Food allergy - Sarah's Story
Birthday parties and meetings with friends used to bring danger for Sarah because of her potentially deadly allergy to peanuts. But after receiving treatment to build up her immune system’s tolerance to peanuts as part of a Murdoch Children’s Research Institute (MCRI) research project, Sarah is now free to enjoy socialising without fear.
Doctors diagnosed Sarah’s allergy when she was still an infant and her mum, Antoinette, says it was a frightening and life-altering discovery. “People think it’s a lifestyle choice. It’s not,” Antoinette says. “People need to realise that consuming food that you are allergic to won’t just make you ill, it could potentially lead to anaphylaxis. It is absolutely terrifying.”
Peanut is the most common cause of life-threatening allergic reactions (anaphylaxis). Currently, the only treatment for peanut allergy is to avoid peanut. This causes lifestyle restrictions and anxiety about accidentally eating peanut, especially when eating out.
Project lead Professor Mimi Tang and MCRI researchers have been trialling two new oral immunotherapy (OIT) treatments – a peanut OIT on its own (increasing daily doses of peanut protein) or peanut OIT combined with a probiotic.
Results show that both peanut allergy treatments, the rapid escalation high dose OIT and the combination OIT plus probiotic achieved remission in around half of patients who were treated, and full desensitisation in an additional quarter of treated patients. Three quarters of patients achieved protection against standard serve amounts of peanut. Both treatments led to significant and substantial improvement in quality of life after 12 months – the first treatments that have been shown to do this.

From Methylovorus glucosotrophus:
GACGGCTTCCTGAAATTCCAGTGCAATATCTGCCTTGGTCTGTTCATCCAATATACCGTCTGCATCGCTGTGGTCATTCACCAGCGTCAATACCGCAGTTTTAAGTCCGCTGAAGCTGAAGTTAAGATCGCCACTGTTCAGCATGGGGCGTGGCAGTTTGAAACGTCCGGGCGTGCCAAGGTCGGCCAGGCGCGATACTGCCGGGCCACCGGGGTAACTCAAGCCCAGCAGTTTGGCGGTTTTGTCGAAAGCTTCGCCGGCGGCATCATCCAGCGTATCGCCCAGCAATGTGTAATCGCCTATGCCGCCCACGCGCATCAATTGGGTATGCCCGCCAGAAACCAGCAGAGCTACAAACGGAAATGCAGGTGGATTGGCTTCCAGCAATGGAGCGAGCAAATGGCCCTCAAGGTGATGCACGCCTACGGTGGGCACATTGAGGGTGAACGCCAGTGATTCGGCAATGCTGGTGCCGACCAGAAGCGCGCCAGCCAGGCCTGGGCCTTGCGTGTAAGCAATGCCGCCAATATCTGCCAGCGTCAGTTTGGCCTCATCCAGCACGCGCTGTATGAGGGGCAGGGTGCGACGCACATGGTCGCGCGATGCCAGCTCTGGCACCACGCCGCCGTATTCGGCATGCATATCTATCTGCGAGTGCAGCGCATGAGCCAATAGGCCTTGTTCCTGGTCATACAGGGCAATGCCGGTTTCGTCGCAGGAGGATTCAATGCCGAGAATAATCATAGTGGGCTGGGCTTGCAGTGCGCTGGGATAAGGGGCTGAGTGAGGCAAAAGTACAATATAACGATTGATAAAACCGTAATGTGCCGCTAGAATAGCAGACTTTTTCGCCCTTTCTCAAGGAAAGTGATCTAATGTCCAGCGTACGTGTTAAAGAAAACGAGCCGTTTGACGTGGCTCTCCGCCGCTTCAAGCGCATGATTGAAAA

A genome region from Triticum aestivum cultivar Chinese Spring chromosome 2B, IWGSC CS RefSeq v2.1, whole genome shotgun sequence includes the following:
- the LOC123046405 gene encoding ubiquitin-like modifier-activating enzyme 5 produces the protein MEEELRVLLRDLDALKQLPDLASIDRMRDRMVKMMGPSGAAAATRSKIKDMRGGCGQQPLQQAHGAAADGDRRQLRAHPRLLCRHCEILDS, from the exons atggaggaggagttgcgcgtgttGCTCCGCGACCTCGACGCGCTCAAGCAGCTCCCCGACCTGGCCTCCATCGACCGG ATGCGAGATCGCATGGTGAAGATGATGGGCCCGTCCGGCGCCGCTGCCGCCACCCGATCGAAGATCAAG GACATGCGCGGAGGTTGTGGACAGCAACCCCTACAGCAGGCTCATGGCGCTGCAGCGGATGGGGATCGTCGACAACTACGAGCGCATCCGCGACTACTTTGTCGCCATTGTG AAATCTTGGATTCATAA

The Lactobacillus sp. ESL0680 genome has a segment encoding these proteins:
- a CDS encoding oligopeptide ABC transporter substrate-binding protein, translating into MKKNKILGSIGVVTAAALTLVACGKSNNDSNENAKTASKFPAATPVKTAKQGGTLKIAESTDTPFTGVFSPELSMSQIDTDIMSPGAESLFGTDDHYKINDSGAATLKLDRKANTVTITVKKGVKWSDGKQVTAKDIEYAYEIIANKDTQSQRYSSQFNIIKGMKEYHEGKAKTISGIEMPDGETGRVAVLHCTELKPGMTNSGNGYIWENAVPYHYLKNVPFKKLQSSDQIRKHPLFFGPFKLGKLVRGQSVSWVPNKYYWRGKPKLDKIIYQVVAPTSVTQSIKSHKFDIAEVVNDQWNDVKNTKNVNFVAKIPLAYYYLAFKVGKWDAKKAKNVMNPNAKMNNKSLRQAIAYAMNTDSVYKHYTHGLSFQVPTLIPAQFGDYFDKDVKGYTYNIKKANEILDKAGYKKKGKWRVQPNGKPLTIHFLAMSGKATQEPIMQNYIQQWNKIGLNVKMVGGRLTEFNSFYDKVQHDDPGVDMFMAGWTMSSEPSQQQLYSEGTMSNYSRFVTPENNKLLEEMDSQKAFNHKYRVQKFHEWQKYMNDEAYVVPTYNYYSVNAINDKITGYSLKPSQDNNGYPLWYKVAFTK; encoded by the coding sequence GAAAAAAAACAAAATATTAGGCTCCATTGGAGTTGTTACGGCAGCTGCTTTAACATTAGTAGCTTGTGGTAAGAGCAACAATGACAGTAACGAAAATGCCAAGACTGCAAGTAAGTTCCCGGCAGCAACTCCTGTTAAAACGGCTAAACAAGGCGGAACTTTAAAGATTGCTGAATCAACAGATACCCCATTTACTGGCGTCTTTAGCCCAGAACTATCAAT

“Addition of a probiotic did not significantly improve effectiveness compared to oral immunotherapy, however it appeared to enhance tolerability of the treatment, with fewer gastrointestinal symptoms, especially in children between one and five years of age,” says Prof Tang. “High dose peanut oral immunotherapy provides meaningful benefit to treated children”.
Dr Paxton Loke of MCRI said that, remarkably, 99 per cent of children who achieved remission and ceased treatment were eating peanut as frequently as they liked in the 12 months after stopping treatment.
Antoinette says she often tells her children what a privilege it is to be part of trials that are helping other kids with food allergies. “What the MCRI researchers are doing with food allergies right here in Australia is remarkable,” she says.
The Allergy and Immunology Foundation of Australia (AIFA) awarded Professor Mimi Tang the Ann Kupa Food Allergy Research Grant in 2021 to extend this work. This grant will fund a study investigating the underlying mechanisms that support remission of allergy, which will lead to better long-term treatments for peanut allergy. Read more: Immune mechanisms underpinning remission of allergy
The new research was published in The Lancet Child & Adolescent Health https://www.thelancet.com/journals/lanchi/home
AIFA is the only Australasian charity that is specifically funding allergy and immunology research.
Help us continue this work www.allergyimmunology.org.au/donate
Content updated 2022